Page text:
News & Events

  • Despite the potential consequences for babies, up to 10 percent of pregnant women opt to deliver through C-section or induction prior to 39 weeks gestation without medical indication. 

  • The CDC has declared adolescent vaccination against human papillomavirus (HPV) one of the top five public health priorities of 2014. Last month the President's Cancer Council also issued an urgent call to action to improve HPV vaccination rates.

  • Evidence has consistently shown that hospital consolidations are associated with higher prices, but preventing anti-competitive mergers has proven difficult.

  • For decades steady increases in lifestyle-related illnesses have affected our quality of life and our bottom line. With more than half of Americans now facing at least one chronic disease, the status quo is no longer acceptable. 

  • Health care is a uniquely challenging consumer experience: it can be complex and expensive but also vital and deeply personal. It’s no wonder that consumers are looking to technology to help simplify their health care choices—and businesses are increasingly meeting them with solutions.

  • Patient-centered care has at its base a very powerful concept: health care decisions should be driven by the preferences, needs and values of the patient. In this essay, Michael Millenson identifies three distinct ways of thinking about patient-centered care—ethically, economically and clinically.

NIHCM

The National Institute for Health Care Management (NIHCM) Foundation is pleased to announce the winners of the Seventeenth Annual Health Care Research and Journalism Awards. The contests are judged by independent panels of experts.

The 2011 winners are:

Television and Radio Journalism
Producer/Writer/Director: Jon Palfreman, Co-producer: Kate McMahon, Director of Photography: Mark Rublee, Editor: Raoul Rosenberg, "FRONTLINE: The Vaccine War," PBS.

This piece examines the heated debate over vaccination, showing viewers the real fear behind the arguments and conveying the charisma of the anti-vaccine movement, while also pointing to study after study debunking the myth that vaccinations trigger autism. The judges concluded that it "took the debate to a new and deeper level" and that it "does what television is well-positioned to do--preserve the voices of the parties interviewed." The judges deemed this report "the definitive story of the vaccine debate."

General Circulation Print Journalism
Marshall Allen, Alex Richards, the Las Vegas Sun staff, "Do No Harm: Hospital Care in Las Vegas," Las Vegas Sun.

This series, the result of a two-year investigation that reviewed 2.9 million hospital billings records and more than 250 interviews with patients and hospital insiders, reveals the preventable infections and injuries taking place in Las Vegas hospitals and shows the fundamental causes of the hospitals' shortcomings. It was lauded by the judges as "incredible, dogged, entrepreneurial writing." Noting resistance from the hospital industry and the lethargic response of the state, the judges called this investigation "long overdue."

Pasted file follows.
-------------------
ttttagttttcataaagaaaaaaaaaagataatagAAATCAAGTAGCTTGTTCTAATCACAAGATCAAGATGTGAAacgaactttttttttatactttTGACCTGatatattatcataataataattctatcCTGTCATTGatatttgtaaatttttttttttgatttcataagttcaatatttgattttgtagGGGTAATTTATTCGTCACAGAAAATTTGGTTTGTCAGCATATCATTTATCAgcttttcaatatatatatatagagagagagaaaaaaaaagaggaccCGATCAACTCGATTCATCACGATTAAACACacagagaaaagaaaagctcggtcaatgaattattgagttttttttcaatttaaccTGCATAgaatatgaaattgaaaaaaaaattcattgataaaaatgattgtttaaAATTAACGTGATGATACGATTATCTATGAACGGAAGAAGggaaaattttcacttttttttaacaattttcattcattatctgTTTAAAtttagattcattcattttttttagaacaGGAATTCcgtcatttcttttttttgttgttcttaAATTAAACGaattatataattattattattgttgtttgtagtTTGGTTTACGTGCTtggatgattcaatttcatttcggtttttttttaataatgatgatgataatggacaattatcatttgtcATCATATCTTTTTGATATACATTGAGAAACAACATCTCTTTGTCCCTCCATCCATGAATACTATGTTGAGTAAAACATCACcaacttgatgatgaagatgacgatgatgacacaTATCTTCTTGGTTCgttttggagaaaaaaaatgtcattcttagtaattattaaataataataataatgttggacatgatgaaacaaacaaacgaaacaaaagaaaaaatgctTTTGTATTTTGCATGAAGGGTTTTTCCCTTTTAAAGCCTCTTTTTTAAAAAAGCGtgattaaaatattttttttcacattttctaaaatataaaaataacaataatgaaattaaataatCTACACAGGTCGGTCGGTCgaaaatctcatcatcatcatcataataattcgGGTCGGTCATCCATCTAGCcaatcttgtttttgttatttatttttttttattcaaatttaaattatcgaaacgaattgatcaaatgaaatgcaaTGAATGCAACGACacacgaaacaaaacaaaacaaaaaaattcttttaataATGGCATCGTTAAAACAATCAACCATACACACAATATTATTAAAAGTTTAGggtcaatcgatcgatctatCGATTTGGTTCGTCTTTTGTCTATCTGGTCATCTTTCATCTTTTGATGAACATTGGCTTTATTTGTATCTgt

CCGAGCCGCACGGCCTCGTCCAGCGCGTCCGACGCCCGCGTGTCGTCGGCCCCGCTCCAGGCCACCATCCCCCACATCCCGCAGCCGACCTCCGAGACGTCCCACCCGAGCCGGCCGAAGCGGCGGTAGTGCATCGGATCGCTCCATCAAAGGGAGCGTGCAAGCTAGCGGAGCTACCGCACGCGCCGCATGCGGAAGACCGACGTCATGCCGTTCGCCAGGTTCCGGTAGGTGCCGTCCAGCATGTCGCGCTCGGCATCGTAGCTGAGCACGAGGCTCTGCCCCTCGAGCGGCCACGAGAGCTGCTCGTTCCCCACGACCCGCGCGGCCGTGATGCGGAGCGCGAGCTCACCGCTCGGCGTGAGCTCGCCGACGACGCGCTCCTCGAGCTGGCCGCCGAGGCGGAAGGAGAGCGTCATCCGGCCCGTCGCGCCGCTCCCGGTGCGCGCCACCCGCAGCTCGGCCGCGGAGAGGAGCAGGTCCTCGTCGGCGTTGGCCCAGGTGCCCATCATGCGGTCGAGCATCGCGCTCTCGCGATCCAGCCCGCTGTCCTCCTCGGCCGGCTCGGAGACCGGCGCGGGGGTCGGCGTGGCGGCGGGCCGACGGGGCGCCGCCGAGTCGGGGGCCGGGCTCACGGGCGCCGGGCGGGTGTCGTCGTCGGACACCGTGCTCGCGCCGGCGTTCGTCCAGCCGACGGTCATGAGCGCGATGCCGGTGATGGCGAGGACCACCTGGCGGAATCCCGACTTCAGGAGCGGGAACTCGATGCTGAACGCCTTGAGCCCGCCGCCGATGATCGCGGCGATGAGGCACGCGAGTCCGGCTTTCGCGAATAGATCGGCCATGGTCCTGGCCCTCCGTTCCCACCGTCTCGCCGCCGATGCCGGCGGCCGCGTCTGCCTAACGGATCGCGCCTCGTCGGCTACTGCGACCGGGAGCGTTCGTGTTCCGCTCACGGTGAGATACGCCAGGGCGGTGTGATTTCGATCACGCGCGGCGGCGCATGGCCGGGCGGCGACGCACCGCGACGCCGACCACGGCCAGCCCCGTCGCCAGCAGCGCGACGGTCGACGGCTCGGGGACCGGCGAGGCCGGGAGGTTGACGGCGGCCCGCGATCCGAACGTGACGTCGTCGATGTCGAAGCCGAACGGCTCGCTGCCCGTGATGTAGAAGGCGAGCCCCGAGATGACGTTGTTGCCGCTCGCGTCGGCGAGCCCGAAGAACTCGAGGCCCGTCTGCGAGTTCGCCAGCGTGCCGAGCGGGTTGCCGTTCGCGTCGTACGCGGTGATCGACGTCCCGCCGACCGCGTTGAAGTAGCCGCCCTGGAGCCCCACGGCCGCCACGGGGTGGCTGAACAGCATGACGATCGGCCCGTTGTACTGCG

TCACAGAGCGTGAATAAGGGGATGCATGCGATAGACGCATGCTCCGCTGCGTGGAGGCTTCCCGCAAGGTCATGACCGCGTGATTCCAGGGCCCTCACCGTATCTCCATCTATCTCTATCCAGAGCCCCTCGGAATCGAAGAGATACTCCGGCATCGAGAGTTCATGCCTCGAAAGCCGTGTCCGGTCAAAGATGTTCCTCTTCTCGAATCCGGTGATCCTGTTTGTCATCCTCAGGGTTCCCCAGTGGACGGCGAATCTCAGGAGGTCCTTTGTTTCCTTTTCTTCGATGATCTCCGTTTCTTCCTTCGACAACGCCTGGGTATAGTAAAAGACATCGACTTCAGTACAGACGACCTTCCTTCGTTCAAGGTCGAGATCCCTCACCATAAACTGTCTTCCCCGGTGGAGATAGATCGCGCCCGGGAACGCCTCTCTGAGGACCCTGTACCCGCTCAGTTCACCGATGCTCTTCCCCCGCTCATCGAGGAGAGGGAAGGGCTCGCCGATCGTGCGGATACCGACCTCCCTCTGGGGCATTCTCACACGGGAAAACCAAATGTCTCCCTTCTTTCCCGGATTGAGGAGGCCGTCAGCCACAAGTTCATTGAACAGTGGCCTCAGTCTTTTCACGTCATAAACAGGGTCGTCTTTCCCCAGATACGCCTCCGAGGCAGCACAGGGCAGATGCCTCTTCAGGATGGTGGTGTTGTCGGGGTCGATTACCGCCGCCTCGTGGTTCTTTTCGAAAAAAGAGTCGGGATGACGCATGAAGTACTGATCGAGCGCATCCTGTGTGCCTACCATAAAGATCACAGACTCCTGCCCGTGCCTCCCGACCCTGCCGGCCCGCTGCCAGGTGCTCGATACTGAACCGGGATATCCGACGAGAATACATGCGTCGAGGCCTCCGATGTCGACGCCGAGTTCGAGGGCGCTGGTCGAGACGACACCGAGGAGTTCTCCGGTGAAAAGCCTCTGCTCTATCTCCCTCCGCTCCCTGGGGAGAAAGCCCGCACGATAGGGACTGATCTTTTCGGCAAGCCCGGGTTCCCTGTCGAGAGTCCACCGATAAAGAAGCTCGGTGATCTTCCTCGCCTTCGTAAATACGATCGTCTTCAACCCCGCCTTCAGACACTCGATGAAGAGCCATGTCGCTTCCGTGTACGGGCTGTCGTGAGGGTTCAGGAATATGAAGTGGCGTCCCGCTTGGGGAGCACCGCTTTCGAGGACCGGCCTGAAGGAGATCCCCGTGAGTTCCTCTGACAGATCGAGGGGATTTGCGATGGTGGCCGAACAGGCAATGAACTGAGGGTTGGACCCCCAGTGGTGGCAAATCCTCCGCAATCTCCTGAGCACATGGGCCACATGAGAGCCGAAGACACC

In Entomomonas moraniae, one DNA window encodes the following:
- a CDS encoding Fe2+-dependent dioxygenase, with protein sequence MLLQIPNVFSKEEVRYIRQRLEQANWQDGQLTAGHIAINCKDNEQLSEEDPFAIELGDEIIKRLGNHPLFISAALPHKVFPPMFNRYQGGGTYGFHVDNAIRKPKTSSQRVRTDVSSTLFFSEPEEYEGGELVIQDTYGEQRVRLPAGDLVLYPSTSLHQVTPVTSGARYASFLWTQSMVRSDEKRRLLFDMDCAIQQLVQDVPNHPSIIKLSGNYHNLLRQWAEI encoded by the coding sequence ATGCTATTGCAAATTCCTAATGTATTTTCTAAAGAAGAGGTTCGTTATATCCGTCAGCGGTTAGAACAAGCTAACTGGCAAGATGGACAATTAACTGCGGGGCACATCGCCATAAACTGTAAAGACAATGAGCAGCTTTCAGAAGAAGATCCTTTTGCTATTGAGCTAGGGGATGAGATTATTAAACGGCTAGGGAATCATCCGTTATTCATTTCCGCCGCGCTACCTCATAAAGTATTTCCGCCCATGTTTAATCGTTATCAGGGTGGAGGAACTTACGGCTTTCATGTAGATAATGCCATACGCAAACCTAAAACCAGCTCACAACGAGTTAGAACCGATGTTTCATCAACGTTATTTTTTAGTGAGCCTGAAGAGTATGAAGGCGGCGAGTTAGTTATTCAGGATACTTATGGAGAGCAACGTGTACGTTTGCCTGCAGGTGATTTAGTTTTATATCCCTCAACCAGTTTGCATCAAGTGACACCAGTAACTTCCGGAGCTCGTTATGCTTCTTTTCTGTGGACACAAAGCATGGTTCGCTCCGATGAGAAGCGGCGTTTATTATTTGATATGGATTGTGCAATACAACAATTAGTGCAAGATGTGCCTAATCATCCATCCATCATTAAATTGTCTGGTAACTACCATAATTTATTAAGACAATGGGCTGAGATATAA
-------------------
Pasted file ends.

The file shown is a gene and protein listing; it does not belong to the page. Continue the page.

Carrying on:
Trade Publication Print Journalism
Joe Carlson, "Bad for business," Modern Healthcare.

This article on hospital finance reveals that hospitals have been losing money on patient care for the last 25 years, and that they are mainly surviving on alternate revenue sources like investment income. The judges called the article "very surprising," saying it covers new ground and is extremely thorough in its analysis of 25 years of American Hospital Association data. They also remarked that they appreciate Carlson's knack for turning complicated health care issues into readable stories.

Research
Mark Duggan, Fiona Scott-Morton, "The Effect of Medicare Part D on Pharmaceutical Prices and Utilization," American Economic Review 100(1): 590-607. 

This study shows that private prescription drug plans were able to extract lower prices for branded drugs in the first year after Medicare Part D took effect, noting that beneficiaries who did not have insurance coverage for drugs prior to enrolling in Medicare Part D were largely responsible for the price declines. The judges praised the paper's technical strength and direct relevance to policy debates over how to encourage competition in the purchase of health care services.

About the Awards
Established in 1993, the awards program recognizes the talented researchers and journalists who serve as catalysts for positive change by advancing and informing the health care policy debate. NIHCM's President and CEO, Nancy Chockley, explains "NIHCM was founded with a mission to provoke new thinking and ideas. Through our awards, we recognize the tremendous contributions made by those in the fields of health care journalism and research who bring these new ideas to light and communicate them to the public." This year's competition brought in nearly 300 entries. The winners were honored at NIHCM's Seventeenth Annual Journalism and Research Awards Dinner on May 16 in Washington, DC.

 
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